He has found an industry that pays him well and supports his family and allows him to stroll into work daily in a t-shirt and jeans. He didn’t have to conform to the suit and tie rat race to ‘make it’ in this world. THAT makes me happy as hell for HIM.

I’ve always marked important milestones in my life with body art (I got my first tattoo on my 18th birthday, right after I registered to vote). I’ve still managed to be a guest at the White House four times and interview everyone from celebrities to politicians, simply because I can easily change outfits and you’d never know what was underneath. I have made a career based on hard work and damn good work. When I was a professional journalist I investigated, I worked my sources, I climbed my way to the top. As a blogger and non-traditional journalist I’d like to think I became influential and did the same. Even disabled and sick I’ve managed to keep my influence and use my voice to work hard for the things I believe in.

I hope our children take away that they can be who they are and not compromise. They can follow their dreams and not worry about sacrificing their sense of self. They don’t have to fit in a box- anyone’s box- in order to be successful.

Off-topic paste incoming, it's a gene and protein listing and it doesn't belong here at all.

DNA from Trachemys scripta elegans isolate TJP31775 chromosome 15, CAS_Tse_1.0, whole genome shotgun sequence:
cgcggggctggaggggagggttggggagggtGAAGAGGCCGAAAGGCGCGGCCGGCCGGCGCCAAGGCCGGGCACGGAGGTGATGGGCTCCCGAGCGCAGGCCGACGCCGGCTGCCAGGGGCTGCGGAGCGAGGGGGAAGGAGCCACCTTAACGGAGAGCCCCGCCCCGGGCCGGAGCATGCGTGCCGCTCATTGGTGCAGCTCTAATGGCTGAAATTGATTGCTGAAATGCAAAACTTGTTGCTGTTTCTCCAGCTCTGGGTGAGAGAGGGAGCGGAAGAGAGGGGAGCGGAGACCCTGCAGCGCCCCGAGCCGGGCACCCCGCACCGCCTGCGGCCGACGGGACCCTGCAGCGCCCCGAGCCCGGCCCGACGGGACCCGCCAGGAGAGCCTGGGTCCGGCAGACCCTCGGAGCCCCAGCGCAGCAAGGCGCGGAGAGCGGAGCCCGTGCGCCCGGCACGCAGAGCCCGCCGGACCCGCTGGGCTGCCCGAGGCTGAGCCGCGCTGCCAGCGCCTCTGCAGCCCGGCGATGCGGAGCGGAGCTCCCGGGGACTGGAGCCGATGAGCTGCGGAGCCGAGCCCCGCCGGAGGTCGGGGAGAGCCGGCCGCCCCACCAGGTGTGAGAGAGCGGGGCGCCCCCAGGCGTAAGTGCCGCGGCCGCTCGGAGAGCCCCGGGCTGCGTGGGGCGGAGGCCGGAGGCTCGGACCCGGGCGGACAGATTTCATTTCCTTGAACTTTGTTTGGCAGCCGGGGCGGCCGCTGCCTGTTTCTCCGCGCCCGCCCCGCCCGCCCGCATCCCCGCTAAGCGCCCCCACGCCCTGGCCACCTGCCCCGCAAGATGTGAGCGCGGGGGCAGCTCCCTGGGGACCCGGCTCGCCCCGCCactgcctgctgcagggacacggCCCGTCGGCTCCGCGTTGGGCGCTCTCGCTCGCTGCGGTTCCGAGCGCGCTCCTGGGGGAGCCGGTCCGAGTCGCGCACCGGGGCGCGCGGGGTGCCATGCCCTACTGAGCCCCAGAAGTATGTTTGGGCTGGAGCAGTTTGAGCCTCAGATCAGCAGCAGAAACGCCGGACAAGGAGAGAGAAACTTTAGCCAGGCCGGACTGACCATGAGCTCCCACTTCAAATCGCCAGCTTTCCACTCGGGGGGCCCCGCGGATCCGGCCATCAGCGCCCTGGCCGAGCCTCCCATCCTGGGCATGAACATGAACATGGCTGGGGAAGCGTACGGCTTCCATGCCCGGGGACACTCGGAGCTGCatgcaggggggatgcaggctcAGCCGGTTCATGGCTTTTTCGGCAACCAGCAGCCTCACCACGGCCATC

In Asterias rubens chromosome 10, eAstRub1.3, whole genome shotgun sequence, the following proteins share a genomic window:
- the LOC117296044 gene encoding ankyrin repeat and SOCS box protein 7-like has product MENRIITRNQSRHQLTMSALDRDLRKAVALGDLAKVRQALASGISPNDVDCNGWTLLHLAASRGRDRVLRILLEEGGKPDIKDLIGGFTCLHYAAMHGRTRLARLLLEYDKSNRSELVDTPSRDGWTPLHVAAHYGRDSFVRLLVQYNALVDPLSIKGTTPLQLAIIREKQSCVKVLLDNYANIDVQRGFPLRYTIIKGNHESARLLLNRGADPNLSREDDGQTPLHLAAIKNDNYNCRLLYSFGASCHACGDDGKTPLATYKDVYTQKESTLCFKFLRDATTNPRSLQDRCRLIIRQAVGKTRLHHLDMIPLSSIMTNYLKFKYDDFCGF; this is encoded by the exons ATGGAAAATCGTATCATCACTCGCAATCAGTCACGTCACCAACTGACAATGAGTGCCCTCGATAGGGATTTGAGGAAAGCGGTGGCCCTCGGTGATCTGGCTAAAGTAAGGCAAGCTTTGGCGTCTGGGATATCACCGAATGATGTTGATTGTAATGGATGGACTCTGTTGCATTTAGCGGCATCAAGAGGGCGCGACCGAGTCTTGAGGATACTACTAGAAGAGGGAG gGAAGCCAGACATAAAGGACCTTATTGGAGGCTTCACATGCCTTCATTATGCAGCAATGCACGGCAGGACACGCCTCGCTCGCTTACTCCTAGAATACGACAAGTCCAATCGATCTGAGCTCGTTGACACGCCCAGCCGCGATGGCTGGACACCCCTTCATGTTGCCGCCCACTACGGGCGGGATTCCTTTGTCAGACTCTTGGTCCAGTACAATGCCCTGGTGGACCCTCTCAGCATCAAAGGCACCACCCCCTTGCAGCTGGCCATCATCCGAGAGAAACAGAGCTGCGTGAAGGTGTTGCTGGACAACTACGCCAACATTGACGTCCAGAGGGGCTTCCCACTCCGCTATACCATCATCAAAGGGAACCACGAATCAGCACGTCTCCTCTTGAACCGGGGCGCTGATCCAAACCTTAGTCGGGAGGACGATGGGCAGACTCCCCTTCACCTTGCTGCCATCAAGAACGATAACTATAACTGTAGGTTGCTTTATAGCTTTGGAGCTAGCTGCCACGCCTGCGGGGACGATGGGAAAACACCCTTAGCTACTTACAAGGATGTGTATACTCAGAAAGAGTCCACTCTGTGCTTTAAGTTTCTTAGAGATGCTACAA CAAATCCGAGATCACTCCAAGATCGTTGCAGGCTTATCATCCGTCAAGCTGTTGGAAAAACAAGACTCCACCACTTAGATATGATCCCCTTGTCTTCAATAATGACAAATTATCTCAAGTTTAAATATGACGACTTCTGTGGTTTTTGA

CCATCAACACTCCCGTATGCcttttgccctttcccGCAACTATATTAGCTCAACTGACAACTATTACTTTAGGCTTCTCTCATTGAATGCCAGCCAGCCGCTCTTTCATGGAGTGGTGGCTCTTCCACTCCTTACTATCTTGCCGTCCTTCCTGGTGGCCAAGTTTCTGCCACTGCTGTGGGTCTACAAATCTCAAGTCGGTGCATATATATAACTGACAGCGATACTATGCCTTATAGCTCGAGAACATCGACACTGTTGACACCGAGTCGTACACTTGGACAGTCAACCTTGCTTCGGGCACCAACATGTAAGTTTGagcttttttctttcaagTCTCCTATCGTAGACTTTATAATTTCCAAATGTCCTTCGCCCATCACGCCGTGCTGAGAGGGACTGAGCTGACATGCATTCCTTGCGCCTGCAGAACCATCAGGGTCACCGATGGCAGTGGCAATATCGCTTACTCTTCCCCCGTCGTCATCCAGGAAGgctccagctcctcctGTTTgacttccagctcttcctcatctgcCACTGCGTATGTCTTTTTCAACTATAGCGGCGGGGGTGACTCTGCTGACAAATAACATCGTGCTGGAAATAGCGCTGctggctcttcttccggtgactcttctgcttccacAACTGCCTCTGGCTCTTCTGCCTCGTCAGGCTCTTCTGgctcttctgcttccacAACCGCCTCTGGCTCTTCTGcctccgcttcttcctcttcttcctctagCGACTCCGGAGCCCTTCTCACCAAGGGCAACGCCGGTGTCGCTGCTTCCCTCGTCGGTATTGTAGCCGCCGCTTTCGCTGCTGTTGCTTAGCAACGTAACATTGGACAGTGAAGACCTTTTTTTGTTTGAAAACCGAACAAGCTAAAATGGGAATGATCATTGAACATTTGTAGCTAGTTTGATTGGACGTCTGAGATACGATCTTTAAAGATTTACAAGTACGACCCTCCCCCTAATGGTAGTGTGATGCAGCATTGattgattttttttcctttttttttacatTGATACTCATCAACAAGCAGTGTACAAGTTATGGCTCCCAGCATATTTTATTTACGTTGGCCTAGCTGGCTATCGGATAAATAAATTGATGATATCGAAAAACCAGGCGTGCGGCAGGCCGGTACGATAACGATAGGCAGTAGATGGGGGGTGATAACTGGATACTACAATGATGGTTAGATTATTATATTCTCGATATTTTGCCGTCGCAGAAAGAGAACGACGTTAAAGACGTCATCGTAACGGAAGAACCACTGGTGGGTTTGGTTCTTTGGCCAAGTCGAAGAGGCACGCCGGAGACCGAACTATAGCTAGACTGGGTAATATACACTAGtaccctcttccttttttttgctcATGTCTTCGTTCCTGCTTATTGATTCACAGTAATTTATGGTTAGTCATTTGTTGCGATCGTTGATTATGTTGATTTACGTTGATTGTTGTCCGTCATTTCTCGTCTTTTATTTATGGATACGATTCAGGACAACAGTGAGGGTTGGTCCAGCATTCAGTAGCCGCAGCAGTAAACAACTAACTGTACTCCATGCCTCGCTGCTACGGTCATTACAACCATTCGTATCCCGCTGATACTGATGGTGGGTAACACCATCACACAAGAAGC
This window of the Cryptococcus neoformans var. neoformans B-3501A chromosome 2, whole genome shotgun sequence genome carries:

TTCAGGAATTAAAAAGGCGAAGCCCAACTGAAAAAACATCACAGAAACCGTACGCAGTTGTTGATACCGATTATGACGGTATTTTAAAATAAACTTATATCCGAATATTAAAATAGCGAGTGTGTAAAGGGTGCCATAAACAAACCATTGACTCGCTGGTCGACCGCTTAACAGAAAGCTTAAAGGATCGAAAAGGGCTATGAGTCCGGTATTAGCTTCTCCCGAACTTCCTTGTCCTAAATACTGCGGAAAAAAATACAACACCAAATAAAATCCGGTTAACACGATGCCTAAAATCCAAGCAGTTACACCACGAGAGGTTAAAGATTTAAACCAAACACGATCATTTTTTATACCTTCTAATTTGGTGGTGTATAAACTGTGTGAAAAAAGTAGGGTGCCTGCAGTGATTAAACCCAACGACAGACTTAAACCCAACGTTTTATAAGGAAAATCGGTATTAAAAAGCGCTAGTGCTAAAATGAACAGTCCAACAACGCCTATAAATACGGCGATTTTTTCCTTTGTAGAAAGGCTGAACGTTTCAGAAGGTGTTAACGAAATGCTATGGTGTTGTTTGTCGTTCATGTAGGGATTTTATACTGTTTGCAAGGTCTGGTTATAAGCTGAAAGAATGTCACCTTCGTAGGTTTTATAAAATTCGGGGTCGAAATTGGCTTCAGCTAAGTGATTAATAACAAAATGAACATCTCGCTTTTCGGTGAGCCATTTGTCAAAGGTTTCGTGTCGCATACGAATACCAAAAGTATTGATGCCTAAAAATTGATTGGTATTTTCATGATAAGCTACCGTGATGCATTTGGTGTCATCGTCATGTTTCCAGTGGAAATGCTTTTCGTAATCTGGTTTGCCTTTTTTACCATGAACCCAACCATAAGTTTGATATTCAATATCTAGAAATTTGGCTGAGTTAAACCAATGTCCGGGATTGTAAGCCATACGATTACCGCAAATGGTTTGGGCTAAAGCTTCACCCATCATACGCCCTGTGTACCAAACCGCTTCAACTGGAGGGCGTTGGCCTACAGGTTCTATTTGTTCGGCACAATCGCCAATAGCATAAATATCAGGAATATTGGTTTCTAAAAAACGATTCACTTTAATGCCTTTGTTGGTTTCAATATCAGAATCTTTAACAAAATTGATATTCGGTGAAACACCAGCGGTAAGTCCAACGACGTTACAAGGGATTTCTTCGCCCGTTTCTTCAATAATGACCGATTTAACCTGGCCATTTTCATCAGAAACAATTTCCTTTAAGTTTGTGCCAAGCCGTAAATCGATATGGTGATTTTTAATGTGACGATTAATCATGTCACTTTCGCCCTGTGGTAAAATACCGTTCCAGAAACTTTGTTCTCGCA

And if they really want to rebel, they can just give us heart attacks by voting Republican.




  1. Yup. That last line. That has been my fear with my daughter. It’s a good thing she’s intelligent and has a good heart — she is turning out to have the same political views as I. (Rebellion? not too much. Pissiness? Eye-rolling? Sarcasm? Yes, you may expect a lot of that).

  2. Be careful what you wish for. My sister rebelled in our agnostic family by becoming a Baptist when she was 16.

  3. Why would they need to rebel? You and Aaron listen to them and respect them. That seems to be what all the kids on TV want. “Gosh mom, I really want to go to do xxx but you won’t let me so I’m going to pierce my nose.”

    Being raised by a rather allowing mom, I never really needed to rebel. Purple hair? As long as I have good grades. Piercing? Sure. If you decide you dislike it, it’ll heal. Tattoo? She and her sister took me together for my first one and I consult with her every time I’m getting a new one.

    I don’t see your kids voting Republican or becoming ultra religious because there’s just no need. Your entire family works as a team and there’s no need to disrupt that.

  4. I’d like to think that our children won’t rebel against my husband and I too haha. We are tattooed, pierced, and believe in the freedom of speech.

    But one never knows with kids I guess haha!

  5. My mom went along with my wants as a teen. Piercings, wild make-up and punked, colored hair. No complaints. Tattoos weren’t the thing back then, so that never came up. We were (and are) very different so I’m sure it was a struggle for her to let me express myself and not freak out. She always said she’d love me no matter what. And I believed her! I found my groove and never listen to those that try and change me.

    Sounds like your kids are oh-so lucky to have you both as parents!

Speak Your Mind